Is Facebook Helping Presidential Campaigns Get Out The Vote?

By Jennifer Moire 

Unless you have your head in the sand, you know that Election Day is right around the corner — Nov. 6 to be exact. And as we close in on the end of what’s been dubbed the first social election, Facebook continues to prove that it’s more than just a place to tag friends in photos or share updates about family. The social network is a tool used in the presidential campaigns’ get out the vote efforts, known as GOTV to politicos.

It’s easy to understand why. A study in Nature released last month reveals that a single Facebook message increased turnout by 340,000 votes in the 2010 midterms. Research by the Pew Research Center reveals that Facebook is influential in persuading friends to vote.

In the closing days of the 2012 election, as campaigns turn from debate prep to GOTV, the candidates are urging voters to use social media to check voter-registration deadlines, polling-place locations, and ballot issues.

In fact, the campaign of President Barack Obama, and then the Mitt Romney team, released Facebook applications to aid in the effort to get their supporters to the polls. And there are myriad apps by third parties that are aiming to do the same.

Despite the flurry of recent activity, no one really knows how effective Facebook will be in turning out the vote. We may never know, since it’s nearly impossible to trace a vote back to a canvassing event, phone call, or Facebook post.

But we can check out the type of Facebook content the campaigns are using for GOTV, like highly visual posts and memes that can be easily shared, liked, and commented on among friends. And, like any other brand, we can bet that the digital teams at the respective campaigns bow to the EdgeRank algorithm gods when crafting their posts.

Rebecca Heisler, social media director for the Romney campaign, told AllFacebook:

We’re very excited. We’ve grown exponentially since May. We have a lot of people in these states. It’s a great opportunity to reach people every day.

Heisler said targeting voters on Facebook is one of the secrets to the campaign’s success, adding, “Overwhelmingly, targeting is done by state and city.” On average, the campaign makes 50 state posts per day through Facebook and the Romney campaign website.

For example, the campaign promotes events for turnout purposes, and it is currently pushing early voting in those states. It also targets Facebook posts with videos based on the campaign’s media ad buys.

Heisler said the campaign is willing to “mix up” its content to see what spurs engagement, even in the final days of the race.

Posts that contrast between the plans of Romney and Obama are the type of content that gets people to engage on Facebook, Heisler added. The debates are another example. And the meme using the “Friday Night Lights” slogan “blew up” on Facebook.

Heisler said the campaign is also enjoying the success of Paul Ryan’s Facebook page. With 5 million likes, “there’s no reason not to leverage that page more than other pages” to share content.

A senior digital strategist for the campaign added that Romney’s social content is driven by enthusiasm from the public, great events, and great ads — a “holistic circle” of content that has paid dividends. That level of social media integration, he believes, is unprecedented for Republicans.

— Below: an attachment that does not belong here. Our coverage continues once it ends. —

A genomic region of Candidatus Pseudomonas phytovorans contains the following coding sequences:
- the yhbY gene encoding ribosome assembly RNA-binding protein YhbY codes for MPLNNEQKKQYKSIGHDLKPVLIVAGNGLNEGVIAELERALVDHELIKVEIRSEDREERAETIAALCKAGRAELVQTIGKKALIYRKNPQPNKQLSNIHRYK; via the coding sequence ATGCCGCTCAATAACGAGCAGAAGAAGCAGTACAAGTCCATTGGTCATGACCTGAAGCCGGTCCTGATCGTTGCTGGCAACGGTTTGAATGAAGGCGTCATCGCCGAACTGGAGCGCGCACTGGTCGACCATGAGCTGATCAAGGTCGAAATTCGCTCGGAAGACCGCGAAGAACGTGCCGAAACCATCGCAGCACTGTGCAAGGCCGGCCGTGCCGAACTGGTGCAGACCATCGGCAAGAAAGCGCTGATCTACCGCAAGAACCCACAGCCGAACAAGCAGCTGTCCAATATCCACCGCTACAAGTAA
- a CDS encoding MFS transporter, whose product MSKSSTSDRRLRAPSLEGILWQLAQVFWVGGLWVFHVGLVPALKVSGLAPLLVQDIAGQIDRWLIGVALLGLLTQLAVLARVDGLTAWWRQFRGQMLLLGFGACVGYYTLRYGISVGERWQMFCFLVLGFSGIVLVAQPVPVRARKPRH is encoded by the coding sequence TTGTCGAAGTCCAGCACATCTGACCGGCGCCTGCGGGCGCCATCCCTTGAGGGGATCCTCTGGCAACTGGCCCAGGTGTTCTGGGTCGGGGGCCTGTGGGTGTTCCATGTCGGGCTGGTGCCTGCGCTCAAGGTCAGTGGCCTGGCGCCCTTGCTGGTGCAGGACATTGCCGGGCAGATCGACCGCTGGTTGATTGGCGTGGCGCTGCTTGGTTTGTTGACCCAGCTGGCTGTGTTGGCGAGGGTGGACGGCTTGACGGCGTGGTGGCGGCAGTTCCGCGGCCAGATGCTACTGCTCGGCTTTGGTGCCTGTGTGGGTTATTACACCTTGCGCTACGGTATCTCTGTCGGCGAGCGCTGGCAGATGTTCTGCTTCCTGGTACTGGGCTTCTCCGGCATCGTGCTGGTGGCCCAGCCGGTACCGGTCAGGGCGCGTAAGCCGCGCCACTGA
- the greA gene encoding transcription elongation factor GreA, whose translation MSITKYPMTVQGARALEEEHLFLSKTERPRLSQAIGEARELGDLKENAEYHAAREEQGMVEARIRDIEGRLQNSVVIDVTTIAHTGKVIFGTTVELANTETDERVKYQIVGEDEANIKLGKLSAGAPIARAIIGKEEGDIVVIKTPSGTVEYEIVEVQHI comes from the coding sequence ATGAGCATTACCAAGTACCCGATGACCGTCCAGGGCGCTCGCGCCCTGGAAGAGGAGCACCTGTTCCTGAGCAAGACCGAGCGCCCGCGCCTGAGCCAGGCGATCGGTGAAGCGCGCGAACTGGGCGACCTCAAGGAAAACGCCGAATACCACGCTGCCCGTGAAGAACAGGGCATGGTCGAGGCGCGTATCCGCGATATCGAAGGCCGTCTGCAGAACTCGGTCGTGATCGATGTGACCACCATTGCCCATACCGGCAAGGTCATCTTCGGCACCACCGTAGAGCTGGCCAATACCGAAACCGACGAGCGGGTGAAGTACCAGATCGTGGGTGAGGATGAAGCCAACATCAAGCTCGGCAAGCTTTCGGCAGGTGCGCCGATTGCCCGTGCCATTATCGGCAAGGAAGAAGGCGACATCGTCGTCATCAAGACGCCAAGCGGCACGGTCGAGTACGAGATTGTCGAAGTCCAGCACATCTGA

Coming off of the primaries, team Romney had to build its infrastructure as it was using social media, he added. The resulting data-driven approach has had a meaningful payoff, and he pointed to the “talking about” figures for each of the vice presidential candidates as proof.

He said Joe Biden‘s talking about numbers routinely hover around 10,000 or 20,000 each day, while Ryan is consistently around 1 million — a reflection of the success of the Romney camp’s approach. “It’s striking that the president has more likes, yet his engagement numbers are below ours.”  Take the talking about numbers for the Republican ticket, and he said the Romney campaign has far exceeded the Obama/Biden engagement metrics.

GOTV on Facebook is mostly limited to the presidential race this cycle. Most down-ballot candidates — those running for the U.S. House of Representatives, Senate, and in local races — haven’t caught up. Yet.

We spoke with John Brougher, vice president of marketing for NGP VAN, a digital firm that works with the Obama campaign and progressive Democrats, about how GOTV will evolve with social media, and he said:

It’s easy to get folks riled up about a presidential election. What I’d like to see is social media being used more for local organizing.

Brougher thinks that in 2014 and 2016, the story will be about how local campaigns — candidates for mayor or municipal offices — are organizing on social media, adding:

I’m excited for the potential for these campaigns with smaller budgets.

For Brougher, social channels are an important tool in the campaign organizer’s tool kit — along with traditional means of mobilizing voters, such as door knocking, telephone banks, and direct mail. He added:

Sure, Facebook is a newish medium. But we’re using this medium to do what we already know. GOTV principles are always the same, bringing people into the community.

He believes there are two directions we’re seeing technology needs evolve: heavy social media use and mobile. “The ways we gather as neighbors are shrinking, and the Internet has the potential to change that.”  Mobile, he added, could offer campaigns a different way of organizing.

Readers: Have you been on the sending or receiving ends of GOTV efforts via Facebook?